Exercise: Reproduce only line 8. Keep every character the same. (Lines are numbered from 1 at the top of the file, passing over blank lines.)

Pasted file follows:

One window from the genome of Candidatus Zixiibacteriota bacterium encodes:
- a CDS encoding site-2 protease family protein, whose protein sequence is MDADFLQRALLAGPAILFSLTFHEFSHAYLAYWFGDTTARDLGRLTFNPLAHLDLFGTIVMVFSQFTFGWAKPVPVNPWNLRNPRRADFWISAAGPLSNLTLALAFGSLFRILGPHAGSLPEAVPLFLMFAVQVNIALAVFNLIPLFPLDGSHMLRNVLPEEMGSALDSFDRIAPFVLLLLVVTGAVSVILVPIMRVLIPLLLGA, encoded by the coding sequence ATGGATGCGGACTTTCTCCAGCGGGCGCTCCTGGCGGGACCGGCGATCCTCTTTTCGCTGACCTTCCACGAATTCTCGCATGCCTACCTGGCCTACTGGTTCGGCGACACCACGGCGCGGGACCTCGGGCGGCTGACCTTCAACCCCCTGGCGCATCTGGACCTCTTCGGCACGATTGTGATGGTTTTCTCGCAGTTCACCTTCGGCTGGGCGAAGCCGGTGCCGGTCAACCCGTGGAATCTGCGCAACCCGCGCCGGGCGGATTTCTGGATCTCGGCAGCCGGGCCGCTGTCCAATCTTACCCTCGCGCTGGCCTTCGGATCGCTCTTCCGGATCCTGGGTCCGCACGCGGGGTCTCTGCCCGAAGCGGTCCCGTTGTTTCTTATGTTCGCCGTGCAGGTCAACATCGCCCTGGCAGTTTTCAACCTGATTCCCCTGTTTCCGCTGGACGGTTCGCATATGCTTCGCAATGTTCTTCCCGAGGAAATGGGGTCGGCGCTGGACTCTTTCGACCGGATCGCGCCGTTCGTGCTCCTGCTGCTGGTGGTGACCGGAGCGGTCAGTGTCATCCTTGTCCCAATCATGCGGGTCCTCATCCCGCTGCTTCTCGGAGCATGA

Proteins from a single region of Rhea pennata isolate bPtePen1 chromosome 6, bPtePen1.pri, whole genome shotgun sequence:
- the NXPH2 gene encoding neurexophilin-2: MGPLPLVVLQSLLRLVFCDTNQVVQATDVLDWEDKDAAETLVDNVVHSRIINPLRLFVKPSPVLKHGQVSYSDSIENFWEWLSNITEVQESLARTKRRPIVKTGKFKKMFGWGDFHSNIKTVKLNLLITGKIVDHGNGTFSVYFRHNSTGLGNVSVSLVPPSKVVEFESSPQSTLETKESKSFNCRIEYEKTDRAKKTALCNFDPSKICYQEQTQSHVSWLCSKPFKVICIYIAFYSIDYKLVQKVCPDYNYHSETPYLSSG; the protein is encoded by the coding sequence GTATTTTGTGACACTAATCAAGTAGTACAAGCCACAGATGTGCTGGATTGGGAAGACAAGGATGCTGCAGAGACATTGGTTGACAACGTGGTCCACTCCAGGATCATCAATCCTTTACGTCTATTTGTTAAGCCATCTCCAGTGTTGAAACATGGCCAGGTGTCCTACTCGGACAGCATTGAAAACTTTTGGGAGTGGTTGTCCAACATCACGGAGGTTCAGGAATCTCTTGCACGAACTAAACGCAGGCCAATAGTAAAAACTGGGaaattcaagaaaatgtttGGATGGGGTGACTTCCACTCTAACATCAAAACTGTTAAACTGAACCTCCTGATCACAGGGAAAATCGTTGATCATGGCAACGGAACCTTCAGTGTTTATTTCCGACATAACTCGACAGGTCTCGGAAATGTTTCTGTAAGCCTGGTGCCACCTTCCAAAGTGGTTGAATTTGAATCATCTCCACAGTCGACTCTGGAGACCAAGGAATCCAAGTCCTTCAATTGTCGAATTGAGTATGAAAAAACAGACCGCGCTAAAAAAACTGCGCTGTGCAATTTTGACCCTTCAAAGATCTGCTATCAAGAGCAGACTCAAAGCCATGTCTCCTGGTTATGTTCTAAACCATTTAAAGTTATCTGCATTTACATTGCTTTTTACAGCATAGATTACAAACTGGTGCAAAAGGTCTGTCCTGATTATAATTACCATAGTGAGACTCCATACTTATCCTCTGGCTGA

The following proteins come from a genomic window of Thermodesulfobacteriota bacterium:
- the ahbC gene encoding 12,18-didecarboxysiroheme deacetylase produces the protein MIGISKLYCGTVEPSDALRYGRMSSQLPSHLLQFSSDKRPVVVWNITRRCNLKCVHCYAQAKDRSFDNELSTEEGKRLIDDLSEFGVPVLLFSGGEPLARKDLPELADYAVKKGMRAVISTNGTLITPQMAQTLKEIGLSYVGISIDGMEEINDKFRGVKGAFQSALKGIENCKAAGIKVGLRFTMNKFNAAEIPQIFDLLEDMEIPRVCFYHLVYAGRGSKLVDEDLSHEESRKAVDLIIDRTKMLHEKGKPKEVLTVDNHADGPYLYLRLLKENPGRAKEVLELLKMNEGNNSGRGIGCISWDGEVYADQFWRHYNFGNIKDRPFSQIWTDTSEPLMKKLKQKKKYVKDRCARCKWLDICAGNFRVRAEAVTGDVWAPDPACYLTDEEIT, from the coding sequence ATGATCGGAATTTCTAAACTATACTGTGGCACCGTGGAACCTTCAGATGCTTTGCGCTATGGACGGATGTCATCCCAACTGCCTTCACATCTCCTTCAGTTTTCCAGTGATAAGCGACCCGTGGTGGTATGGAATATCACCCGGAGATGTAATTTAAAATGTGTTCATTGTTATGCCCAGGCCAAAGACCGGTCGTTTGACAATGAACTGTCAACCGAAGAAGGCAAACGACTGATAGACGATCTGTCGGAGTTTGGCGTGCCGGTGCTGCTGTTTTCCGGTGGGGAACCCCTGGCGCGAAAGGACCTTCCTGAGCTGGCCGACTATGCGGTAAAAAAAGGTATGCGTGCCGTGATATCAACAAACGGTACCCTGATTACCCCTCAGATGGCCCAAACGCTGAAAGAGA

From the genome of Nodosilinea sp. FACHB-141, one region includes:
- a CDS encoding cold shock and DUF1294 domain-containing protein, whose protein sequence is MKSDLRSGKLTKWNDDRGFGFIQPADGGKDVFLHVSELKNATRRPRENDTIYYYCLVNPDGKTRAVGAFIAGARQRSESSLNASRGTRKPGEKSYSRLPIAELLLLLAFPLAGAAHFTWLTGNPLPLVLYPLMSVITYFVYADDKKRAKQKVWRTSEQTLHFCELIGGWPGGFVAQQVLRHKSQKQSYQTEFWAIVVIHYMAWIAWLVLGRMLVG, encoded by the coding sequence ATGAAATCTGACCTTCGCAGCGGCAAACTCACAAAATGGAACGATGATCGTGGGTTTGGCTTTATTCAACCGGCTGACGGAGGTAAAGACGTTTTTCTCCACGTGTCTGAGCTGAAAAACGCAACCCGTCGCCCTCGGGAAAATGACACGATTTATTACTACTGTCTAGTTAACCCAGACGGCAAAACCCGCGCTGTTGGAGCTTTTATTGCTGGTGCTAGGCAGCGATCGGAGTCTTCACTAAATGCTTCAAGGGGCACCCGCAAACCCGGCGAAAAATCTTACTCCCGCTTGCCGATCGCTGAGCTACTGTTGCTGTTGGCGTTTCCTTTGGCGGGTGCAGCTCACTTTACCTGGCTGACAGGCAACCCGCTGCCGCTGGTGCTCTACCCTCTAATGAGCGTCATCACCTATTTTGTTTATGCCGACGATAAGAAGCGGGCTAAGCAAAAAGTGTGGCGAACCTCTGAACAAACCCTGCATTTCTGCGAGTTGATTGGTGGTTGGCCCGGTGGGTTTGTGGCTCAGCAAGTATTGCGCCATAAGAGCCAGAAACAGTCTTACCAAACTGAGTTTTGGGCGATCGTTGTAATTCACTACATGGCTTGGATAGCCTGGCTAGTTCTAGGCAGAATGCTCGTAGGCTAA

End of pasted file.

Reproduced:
- a CDS encoding cold shock and DUF1294 domain-containing protein, whose protein sequence is MKSDLRSGKLTKWNDDRGFGFIQPADGGKDVFLHVSELKNATRRPRENDTIYYYCLVNPDGKTRAVGAFIAGARQRSESSLNASRGTRKPGEKSYSRLPIAELLLLLAFPLAGAAHFTWLTGNPLPLVLYPLMSVITYFVYADDKKRAKQKVWRTSEQTLHFCELIGGWPGGFVAQQVLRHKSQKQSYQTEFWAIVVIHYMAWIAWLVLGRMLVG, encoded by the coding sequence ATGAAATCTGACCTTCGCAGCGGCAAACTCACAAAATGGAACGATGATCGTGGGTTTGGCTTTATTCAACCGGCTGACGGAGGTAAAGACGTTTTTCTCCACGTGTCTGAGCTGAAAAACGCAACCCGTCGCCCTCGGGAAAATGACACGATTTATTACTACTGTCTAGTTAACCCAGACGGCAAAACCCGCGCTGTTGGAGCTTTTATTGCTGGTGCTAGGCAGCGATCGGAGTCTTCACTAAATGCTTCAAGGGGCACCCGCAAACCCGGCGAAAAATCTTACTCCCGCTTGCCGATCGCTGAGCTACTGTTGCTGTTGGCGTTTCCTTTGGCGGGTGCAGCTCACTTTACCTGGCTGACAGGCAACCCGCTGCCGCTGGTGCTCTACCCTCTAATGAGCGTCATCACCTATTTTGTTTATGCCGACGATAAGAAGCGGGCTAAGCAAAAAGTGTGGCGAACCTCTGAACAAACCCTGCATTTCTGCGAGTTGATTGGTGGTTGGCCCGGTGGGTTTGTGGCTCAGCAAGTATTGCGCCATAAGAGCCAGAAACAGTCTTACCAAACTGAGTTTTGGGCGATCGTTGTAATTCACTACATGGCTTGGATAGCCTGGCTAGTTCTAGGCAGAATGCTCGTAGGCTAA